Method and Methodology in Childhood Research

  • Andreas Lange
  • Johanna Mierendorff


For more than two hundred years different scientific and political interests in children and childhood have existed and, due to this, there have been many changing ideas and methods for how to get a view inside children’s thinking, children’s actions and children’s worlds (Waksler, 1991). Parallel to the rise of organized modernity, children and ‘their worlds’ were more and more seen as ‘constructed’ and constituted differently from adults, and, thus, a specific and more and more differentiated treatment of the ‘strangeness’ had to be developed to gain knowledge of the inner world of the ‘other’ (Honig, 1999). Educational research, developmental psychology and paediatrics have developed a wide range of very specific, partly ‘artificial’ methods to work with the ‘otherness’ of children and with their specific cognitive conditions (Hasselhorn and Schneider, 2007). The fundamental motivation for this research agenda was to get more and deeper knowledge about the learning mechanisms and the parameters of the ‘normal development’ (cf. Smith, 2007) of children’s minds and bodies in respect of the idea that childhood and the development of children is controllable and that future citizenship can be ‘created’. However, childhood is framed mainly as the ‘educational project of modernity’. The effects of traditional methods on children were to some extent intrusive and alienating (Mey, 2003, 8).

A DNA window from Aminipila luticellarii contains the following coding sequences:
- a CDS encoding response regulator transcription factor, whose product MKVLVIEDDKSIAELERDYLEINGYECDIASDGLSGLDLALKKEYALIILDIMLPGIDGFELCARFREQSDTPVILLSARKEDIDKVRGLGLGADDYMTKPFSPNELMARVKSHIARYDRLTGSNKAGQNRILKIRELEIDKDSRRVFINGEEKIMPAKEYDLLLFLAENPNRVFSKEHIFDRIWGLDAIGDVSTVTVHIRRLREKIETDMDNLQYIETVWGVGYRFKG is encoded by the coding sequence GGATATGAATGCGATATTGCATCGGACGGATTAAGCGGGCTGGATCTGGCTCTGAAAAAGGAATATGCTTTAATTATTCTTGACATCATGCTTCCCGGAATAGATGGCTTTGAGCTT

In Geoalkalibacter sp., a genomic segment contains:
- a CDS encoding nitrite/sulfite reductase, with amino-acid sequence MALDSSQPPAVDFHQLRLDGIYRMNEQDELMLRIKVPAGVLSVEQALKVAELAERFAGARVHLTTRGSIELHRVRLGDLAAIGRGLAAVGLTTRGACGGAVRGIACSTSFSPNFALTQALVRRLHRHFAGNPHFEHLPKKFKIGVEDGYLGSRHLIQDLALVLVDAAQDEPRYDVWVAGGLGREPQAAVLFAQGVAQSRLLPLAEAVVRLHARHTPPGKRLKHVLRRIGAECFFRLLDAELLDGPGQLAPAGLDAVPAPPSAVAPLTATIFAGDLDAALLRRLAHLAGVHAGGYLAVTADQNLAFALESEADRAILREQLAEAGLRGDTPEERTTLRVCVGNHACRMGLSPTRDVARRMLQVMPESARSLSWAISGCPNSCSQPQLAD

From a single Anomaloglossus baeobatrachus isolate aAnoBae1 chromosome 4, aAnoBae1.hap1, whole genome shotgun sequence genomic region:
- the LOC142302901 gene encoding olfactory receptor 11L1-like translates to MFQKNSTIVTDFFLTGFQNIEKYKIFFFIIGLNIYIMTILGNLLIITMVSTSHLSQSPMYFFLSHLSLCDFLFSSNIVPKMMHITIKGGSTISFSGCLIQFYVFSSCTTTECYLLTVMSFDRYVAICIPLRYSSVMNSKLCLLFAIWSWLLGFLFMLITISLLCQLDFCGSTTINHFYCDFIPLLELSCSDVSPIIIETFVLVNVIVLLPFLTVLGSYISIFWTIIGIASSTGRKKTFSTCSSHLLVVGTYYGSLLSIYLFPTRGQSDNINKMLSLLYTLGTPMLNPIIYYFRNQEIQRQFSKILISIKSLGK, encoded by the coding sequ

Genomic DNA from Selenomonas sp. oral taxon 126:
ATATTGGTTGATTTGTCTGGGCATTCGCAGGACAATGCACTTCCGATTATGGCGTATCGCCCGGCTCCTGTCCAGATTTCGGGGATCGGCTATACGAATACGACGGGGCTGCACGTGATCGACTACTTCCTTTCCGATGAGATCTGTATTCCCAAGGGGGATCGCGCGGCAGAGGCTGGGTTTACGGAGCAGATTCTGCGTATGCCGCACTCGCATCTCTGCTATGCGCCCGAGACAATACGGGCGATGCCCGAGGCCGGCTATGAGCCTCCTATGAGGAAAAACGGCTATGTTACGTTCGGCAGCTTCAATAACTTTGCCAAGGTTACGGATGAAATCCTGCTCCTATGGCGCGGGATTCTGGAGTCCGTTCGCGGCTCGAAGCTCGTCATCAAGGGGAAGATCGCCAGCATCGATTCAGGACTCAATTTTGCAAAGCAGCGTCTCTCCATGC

Generational Order Childhood Research Public Service Broadcasting Childhood Matter Social Scientific Research 
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© Andreas Lange and Johanna Mierendorff 2009

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  • Andreas Lange
  • Johanna Mierendorff

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